June 2014

Introduction

Idiopathic Intracranial Hypertension

Edward D. Greenberg

Edward D. Greenberg

Idiopathic intracranial hypertension (IIH), also referred to as pseudotumor cerebri, is a well known but poorly understood disease entity that presents neuroradiologists with both diagnostic and treatment challenges. The classic clinical presentation is that of an obese young woman, frequently African American, with headaches, nausea, vomiting, visual impairment, and possibly cranial nerve VI palsy. The pathophysiology of IIH is thought to … more »

Brain

Incidence of Cerebellar Tonsillar Ectopia in Idiopathic Intracranial Hypertension: A Mimic of the Chiari I Malformation

Ashley Aiken

Ashley H. Aiken

Our manuscript is the first in the radiology literature to evaluate the incidence and morphology of cerebellar tonsillar ectopia (CTE) in patients with a clinical diagnosis of idiopathic intracranial hypertension (IIH). We first became interested in the appearance of the cerebellar tonsils as we witnessed the clinical dilemma the surgeons faced in patients with headache, CTE, and high intracranial pressures. … more »

Interventional

Unilateral Transverse Sinus Stenting of Patients with Idiopathic Intracranial Hypertension

David Pelz

David Pelz

Idiopathic intracranial hypertension (IIH) is a syndrome caused by raised intracranial CSF pressure (ICP) without an underlying mass lesion, hydrocephalus, or cerebral edema. Patients typically present with intractable headaches (90%), papilledema (89%), visual changes (62%), and pulsatile tinnitus (48%). In North American women, it has a prevalence of 15–19/100,000. If left untreated, it can result in blindness. Since first described by … more »

Brain

MRI Evidence of Impaired CSF Homeostasis in Obesity-Associated Idiopathic Intracranial Hypertension

Our Search for Evidence of Impaired CSF Homeostasis in Obesity-Associated Idiopathic Intracranial Hypertension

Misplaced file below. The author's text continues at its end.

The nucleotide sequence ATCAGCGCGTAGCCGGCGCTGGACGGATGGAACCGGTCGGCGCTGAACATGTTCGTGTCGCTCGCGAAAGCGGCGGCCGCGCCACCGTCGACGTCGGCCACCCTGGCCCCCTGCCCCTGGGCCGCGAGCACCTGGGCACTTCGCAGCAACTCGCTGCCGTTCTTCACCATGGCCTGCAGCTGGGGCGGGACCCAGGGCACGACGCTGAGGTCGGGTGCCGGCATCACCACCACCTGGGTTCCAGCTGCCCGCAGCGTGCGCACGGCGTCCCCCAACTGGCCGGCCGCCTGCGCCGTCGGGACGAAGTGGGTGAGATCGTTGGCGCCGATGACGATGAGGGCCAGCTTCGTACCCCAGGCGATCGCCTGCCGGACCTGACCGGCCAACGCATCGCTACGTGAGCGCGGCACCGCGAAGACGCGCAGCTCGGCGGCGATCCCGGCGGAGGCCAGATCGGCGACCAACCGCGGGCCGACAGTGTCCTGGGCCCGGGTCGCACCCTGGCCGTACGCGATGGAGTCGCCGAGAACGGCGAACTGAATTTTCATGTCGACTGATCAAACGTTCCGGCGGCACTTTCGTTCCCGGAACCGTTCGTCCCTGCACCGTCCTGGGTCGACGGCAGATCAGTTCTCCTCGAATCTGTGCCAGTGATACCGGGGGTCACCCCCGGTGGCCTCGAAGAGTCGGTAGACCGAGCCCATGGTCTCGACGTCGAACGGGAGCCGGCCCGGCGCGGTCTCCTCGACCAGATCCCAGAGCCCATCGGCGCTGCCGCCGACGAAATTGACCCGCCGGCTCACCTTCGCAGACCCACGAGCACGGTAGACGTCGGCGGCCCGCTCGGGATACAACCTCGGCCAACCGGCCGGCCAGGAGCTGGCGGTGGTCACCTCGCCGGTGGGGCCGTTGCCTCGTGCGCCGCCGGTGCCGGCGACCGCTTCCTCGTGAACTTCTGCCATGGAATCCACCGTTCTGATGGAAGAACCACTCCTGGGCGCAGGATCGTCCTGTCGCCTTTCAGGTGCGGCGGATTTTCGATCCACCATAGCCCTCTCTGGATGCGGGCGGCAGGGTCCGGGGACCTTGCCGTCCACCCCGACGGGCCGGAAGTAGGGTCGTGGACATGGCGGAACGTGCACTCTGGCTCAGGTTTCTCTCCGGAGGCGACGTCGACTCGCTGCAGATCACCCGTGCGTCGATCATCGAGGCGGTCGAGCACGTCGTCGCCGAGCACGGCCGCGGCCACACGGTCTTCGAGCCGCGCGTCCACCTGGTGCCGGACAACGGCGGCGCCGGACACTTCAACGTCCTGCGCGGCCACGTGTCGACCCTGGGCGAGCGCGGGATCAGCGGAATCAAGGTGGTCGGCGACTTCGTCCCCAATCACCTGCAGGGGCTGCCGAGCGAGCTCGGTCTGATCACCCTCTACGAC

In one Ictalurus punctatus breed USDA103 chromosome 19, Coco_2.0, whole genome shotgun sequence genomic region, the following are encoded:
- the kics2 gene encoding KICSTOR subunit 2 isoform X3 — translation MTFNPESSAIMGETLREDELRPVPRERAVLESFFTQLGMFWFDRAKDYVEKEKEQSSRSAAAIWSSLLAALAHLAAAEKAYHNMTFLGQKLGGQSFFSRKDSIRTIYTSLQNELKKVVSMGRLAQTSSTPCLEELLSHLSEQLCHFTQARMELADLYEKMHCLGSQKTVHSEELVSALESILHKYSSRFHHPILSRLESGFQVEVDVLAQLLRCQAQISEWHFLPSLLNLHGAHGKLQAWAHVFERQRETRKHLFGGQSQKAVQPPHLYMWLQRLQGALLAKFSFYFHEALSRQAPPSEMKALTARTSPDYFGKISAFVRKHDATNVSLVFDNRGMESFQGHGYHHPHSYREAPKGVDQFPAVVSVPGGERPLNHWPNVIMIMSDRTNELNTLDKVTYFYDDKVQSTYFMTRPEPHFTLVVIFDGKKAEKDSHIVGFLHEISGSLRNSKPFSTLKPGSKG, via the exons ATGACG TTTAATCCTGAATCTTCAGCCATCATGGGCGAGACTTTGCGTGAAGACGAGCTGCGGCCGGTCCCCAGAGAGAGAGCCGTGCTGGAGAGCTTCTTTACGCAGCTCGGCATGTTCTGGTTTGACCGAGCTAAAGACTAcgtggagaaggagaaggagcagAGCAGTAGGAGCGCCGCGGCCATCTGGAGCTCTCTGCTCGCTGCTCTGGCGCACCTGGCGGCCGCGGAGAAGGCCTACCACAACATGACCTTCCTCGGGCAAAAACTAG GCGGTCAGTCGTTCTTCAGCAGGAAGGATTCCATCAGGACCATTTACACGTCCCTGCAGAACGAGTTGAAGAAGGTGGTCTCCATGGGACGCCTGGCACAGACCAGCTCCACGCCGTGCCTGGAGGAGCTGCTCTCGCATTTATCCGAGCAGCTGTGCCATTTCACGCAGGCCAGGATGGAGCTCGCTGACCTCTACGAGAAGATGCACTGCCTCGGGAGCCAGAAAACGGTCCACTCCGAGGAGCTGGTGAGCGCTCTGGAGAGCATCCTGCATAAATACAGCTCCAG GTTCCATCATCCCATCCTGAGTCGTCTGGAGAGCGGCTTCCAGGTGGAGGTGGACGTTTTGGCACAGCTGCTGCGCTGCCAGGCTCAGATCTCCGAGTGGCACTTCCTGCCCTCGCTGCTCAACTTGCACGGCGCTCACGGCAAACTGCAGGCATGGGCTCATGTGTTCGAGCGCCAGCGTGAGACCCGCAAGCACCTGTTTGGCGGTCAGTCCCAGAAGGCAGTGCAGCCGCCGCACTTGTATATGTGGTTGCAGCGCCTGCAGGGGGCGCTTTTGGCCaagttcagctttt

Noam Alperin

Noam Alperin

The CSF system is a fascinating, elegant biomechanical environment important for a wide range of critical physiologic processes, from facilitating the cerebral circulation of the pulsatile blood flow in the confined space of the cranium to the accommodation of large hydrostatic changes that occur following a change in body posture … more »

Head & Neck

Automated Quantitation of the Posterior Scleral Flattening and Optic Nerve Protrusion by MRI in Idiopathic Intracranial Hypertension

Beyond Eyeballing the Eyeballs in Intracranial Hypertension
Noam Alperin

Noam Alperin

Deformation of the posterior sclera is a well-established imaging sign of intracranial hypertension (IH). In an excellent review article, Passi et al describe the appearance of the optic nerve (ON) and ocular regions on MRI in the presence of papilledema associated with increased intracranial pressure (ICP).1 They also remind us of the considerable variability in … more »

Pediatrics

Optic Nerve Sheath Diameter on MR Imaging: Establishment of Norms and Comparison of Pediatric Patients with Idiopathic Intracranial Hypertension with Healthy Controls

Anat Kesler

Anat Kesler

My main research area in neuro-ophthalmology is idiopathic intracranial hypertension (IIH) syndrome. In recent years, I have concentrated on advancing my research of this syndrome and have published papers in this field. IIH is a syndrome of increased intracranial pressure without an intracranial mass. When papilledema is present, neuroimaging is obtained before a lumbar puncture.

This research is unique due to the fact … more »